Top 10 Films delves into the overpopulated world of the horror film sequel in an attempt to discover the best of the best. Here’s our favourites…
It’s a staple of the horror film universe. There’s almost always a sequel. Back in the 1980s, with Halloween, Friday the 13th and Nightmare on Elm Street in full flow, we were seeing dozens of sequels arriving every year. The reason behind them is purely financial but fans, myself included, love to see their favourite characters return for – ultimately – more of the same.
Certainly in recent years, brand recognition has driven the studios to develop franchises from the get-go – the Marvel superhero series with Iron Man, Thor and the rest of The Avengers is a good example – which has produced some stunning sequels (of which Christopher Nolan’s Batman trilogy leads the way). Indeed, 2013 is shaping up to be another year dominated by sequels.
But most of the time, as the films listed here highlight, horror movies are standalone entities that have proven popular and need to be milked. Here’s my favourite horror film sequels…
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10. Friday the 13th 2 (Miner, 1981)
Some say this is a better film than the original. It is certainly a good horror movie to know for that bit of Pub Quiz trivia that often finds its way into film-related questions. Was Jason Voorhees the killer in Friday the 13th? Well, no, he doesn’t appear until Part 2. Following the same formula as the first film, Friday the 13th 2 is conventional and predictable but great fun for slasher fans.
9. A Nightmare on Elm Street 3: Dream Warriors (Russell, 1987)
The second sequel in the Nightmare on Elm Street franchise is a great addition to the series and worthy standalone film in its own right. Nancy, the “final girl” from the original film, is now a specialist in the field of dream research. While working with a group of teenagers at her research base she begins to see convincing evidence that Freddy Krueger has returned to stalk more victims while they sleep.
8. Halloween 2 (Rosenthal, 1981)
Following immediately after the events of John Carpenter’s brilliant Halloween, the sequel sees Laurie Strode again stalked by Michael Myers. The seemingly unstoppable killer tracks Laurie to the local hospital where she is trying to recover from the wounds inflicted in the first film. She doesn’t, however, have much time to recuperate.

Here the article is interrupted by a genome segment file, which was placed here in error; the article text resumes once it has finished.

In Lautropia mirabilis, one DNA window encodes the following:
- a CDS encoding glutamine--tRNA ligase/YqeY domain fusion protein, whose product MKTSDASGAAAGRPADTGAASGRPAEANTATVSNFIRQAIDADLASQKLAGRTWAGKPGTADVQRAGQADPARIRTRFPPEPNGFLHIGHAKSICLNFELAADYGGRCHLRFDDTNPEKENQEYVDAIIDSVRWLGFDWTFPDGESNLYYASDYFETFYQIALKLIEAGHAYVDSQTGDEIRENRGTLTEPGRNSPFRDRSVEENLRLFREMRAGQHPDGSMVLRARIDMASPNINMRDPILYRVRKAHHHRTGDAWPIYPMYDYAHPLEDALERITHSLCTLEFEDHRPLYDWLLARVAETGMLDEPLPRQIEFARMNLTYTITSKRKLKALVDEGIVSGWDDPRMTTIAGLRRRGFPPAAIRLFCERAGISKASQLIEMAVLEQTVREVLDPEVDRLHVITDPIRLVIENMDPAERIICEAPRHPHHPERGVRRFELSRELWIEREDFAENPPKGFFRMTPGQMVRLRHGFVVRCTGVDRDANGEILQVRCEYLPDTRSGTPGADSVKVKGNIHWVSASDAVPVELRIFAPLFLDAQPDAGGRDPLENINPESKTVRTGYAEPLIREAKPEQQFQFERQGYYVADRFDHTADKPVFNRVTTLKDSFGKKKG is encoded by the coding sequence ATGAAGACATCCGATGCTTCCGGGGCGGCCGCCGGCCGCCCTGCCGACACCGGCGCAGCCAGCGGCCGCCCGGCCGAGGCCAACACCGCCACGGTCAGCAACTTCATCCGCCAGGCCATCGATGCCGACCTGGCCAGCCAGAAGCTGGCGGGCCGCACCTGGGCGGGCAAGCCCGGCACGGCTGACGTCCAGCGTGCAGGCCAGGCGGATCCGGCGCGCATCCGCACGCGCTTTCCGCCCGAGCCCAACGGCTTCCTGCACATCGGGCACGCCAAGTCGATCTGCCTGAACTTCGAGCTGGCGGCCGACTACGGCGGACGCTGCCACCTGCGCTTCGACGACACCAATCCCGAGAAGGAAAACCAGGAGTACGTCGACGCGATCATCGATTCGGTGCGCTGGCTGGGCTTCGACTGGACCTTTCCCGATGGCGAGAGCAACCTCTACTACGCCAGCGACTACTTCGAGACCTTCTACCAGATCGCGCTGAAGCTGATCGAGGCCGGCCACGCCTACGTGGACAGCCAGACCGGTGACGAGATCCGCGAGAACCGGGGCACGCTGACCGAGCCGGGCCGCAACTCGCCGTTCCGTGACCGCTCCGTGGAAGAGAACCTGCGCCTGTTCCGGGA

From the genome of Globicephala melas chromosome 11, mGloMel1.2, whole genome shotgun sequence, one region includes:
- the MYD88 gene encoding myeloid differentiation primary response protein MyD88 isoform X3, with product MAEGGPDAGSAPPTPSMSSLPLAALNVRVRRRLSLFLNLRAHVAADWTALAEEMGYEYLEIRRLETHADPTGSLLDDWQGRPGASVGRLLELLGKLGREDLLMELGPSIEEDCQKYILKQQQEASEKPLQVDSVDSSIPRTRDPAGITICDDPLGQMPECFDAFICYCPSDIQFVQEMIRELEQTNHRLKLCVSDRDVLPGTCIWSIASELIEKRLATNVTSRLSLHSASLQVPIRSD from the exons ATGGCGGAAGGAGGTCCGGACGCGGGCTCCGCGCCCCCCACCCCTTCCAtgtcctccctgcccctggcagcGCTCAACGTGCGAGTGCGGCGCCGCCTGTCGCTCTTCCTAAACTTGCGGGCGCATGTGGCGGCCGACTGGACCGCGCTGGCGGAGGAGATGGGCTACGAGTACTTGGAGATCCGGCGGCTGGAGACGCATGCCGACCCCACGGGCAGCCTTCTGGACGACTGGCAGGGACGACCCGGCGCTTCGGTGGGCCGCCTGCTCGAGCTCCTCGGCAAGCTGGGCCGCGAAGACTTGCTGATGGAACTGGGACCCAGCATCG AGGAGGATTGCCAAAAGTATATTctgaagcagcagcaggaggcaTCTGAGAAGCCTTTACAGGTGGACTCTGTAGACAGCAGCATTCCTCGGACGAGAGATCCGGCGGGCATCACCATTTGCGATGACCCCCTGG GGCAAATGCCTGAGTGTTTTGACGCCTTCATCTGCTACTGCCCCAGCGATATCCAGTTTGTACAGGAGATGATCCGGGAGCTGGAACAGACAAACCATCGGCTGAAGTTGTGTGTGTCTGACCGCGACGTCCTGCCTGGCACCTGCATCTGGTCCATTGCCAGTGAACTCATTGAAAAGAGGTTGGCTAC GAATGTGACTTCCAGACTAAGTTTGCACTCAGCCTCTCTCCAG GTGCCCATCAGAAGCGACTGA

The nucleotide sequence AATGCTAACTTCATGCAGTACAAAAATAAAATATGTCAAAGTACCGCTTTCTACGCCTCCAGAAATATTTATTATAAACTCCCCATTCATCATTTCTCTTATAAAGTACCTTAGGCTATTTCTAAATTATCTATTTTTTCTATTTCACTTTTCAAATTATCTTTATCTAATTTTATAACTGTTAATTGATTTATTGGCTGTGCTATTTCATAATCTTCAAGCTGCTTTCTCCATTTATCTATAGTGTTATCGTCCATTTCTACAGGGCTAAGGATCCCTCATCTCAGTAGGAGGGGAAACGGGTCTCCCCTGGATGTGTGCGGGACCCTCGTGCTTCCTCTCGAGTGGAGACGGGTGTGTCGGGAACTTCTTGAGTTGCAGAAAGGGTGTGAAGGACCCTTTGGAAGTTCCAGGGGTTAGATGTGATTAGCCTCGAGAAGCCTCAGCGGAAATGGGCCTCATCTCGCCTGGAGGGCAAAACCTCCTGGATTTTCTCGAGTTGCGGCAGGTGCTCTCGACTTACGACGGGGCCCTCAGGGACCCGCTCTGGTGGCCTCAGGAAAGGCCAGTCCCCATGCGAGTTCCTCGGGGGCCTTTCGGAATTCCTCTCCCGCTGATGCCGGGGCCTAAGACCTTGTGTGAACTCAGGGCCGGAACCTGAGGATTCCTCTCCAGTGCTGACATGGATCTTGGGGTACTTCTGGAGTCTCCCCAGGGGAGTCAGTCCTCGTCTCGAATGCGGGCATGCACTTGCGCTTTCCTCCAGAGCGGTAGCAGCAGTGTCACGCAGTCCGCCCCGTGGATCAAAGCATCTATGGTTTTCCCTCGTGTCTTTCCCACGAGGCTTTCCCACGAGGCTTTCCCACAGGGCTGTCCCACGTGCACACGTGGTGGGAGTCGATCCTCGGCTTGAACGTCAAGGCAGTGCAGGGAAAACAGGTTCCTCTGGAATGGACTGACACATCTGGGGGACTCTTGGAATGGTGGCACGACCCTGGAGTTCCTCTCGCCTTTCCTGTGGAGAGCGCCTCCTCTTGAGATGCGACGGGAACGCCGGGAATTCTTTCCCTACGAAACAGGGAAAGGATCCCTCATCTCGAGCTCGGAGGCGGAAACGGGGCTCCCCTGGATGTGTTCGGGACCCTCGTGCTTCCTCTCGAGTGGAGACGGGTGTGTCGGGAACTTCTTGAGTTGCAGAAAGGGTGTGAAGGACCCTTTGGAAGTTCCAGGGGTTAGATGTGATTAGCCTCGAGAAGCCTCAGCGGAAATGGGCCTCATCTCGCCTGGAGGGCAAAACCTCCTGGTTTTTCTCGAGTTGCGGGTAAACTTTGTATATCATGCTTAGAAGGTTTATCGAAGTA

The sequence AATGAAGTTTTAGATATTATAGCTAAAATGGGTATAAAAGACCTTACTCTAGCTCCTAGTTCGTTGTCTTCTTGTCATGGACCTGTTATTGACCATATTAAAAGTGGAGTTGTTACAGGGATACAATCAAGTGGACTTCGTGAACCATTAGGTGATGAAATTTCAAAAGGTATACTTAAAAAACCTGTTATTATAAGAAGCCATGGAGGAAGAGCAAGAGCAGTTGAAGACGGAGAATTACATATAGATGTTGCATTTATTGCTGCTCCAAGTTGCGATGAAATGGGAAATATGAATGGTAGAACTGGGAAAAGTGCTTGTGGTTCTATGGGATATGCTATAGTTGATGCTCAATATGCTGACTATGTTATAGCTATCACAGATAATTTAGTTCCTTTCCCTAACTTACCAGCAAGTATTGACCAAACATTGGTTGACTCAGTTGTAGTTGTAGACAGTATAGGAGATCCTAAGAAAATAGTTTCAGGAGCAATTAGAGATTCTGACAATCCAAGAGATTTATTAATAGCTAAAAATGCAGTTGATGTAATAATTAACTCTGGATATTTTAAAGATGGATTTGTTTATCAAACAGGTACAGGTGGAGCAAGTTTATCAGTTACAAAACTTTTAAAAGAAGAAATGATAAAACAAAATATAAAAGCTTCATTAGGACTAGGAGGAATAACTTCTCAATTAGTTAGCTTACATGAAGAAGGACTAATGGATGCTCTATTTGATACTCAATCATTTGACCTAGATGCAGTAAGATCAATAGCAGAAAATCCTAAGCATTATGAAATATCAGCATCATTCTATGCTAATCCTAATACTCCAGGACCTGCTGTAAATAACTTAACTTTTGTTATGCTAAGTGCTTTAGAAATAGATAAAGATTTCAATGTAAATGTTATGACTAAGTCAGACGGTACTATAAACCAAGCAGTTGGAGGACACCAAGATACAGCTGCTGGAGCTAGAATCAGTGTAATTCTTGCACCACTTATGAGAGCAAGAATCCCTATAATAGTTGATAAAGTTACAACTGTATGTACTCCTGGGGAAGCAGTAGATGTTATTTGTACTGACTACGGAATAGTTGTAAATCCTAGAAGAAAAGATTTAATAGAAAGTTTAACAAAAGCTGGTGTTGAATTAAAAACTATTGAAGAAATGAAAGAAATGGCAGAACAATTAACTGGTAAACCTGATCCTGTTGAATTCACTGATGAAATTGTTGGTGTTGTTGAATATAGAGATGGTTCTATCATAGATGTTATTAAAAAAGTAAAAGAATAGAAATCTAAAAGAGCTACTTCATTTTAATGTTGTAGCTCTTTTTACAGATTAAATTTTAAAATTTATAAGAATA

7. Scream 2 (Craven, 1998)
Wes Craven’s sequel to the popular slasher horror Scream was, in some people’s eyes, better than the original. From the self-referential opening in a film theatre (I first saw it in Scotland and believe me when I say it is more than enough to put you off checking the local cinema listings Edinburgh for fear of your life!) to film school classmates mulling over the virtues of film sequels, the film celebrates the very fact it is a movie. The cast – those who survived the first film at least – all return for more as screenwriter Kevin Williamson again plays on the conventions of the genre to produce a funny, scary and, at times, intensely thrilling film.
6. The Exorcist III (Blatty, 1990)
Unhappy with the nonsensical sequel to the classic horror he created when he wrote the novel, author William Peter Blatty takes the director’s chair for his own addition to The Exorcist story. This tightly constructed murder-mystery is a great addition to William Friedkin’s original. While it doesn’t have The French Connection director’s ferocious presence behind the camera it does benefit from Blatty’s writing skill and passion for religious mythology.
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5. A Nightmare on Elm Street: A New Nightmare (Craven, 1994)
Wes Craven’s smartly conceived post-Scream horror adds to the Nightmare on Elm Street franchise with defined air of self reference. Long after the original film’s success, the cast and crew are celebrating its 10th anniversary when the “nightmare” becomes “reality”. Heather Langenkamp, who played chief protagonist Nancy, and Robert Englund, who plays Freddy Krueger, appear as themselves in the film.
4. Evil Dead 2 (Raimi, 1987)
Slicker than the original film, Sam Raimi’s Evil Dead 2 sees Ash (Bruce Campbell) back in a secluded woodland cabin battling demons and demonic possession. Some sparkling in-camera special effects (including a brilliant sequence involving a severed hand coming to life) and Campbell’s stellar performance make this one of the best horror film sequels ever made.
3. Aliens (Cameron, 1986)
Unsurprisingly, Aliens, which combines elements of action, war, science-fiction, adventure and horror, has it all. Following on from events in Alien, survivor Ripley is sent back to the planet where she encountered the monster that killed her entire crew. This time she’s armed and dangerous but even the military might she has with her isn’t enough to stop a horde of bloodthirsty creatures devouring all that stand in their way.
2. Bride of Frankenstein (Whale, 1935)
One of the classic sequels of the studio era, James Whale’s sequel to 1931’s Frankenstein sees the monster’s creator coerced into making another reanimated individual – this time a female mate for Frankenstein.
1. Dawn of the Dead (Romero, 1978)
Set almost entirely inside a mall, Romero’s sequel to Night of the Living Dead gains plaudits for its satirical depiction of society’s growing reliance on consumerism. Funny and frightening, Dawn of the Dead has intelligence to go along with its brain-hungry undead.
Written and compiled by Daniel Stephens.
Top 10 Films asks: what are your favourite horror film sequels?
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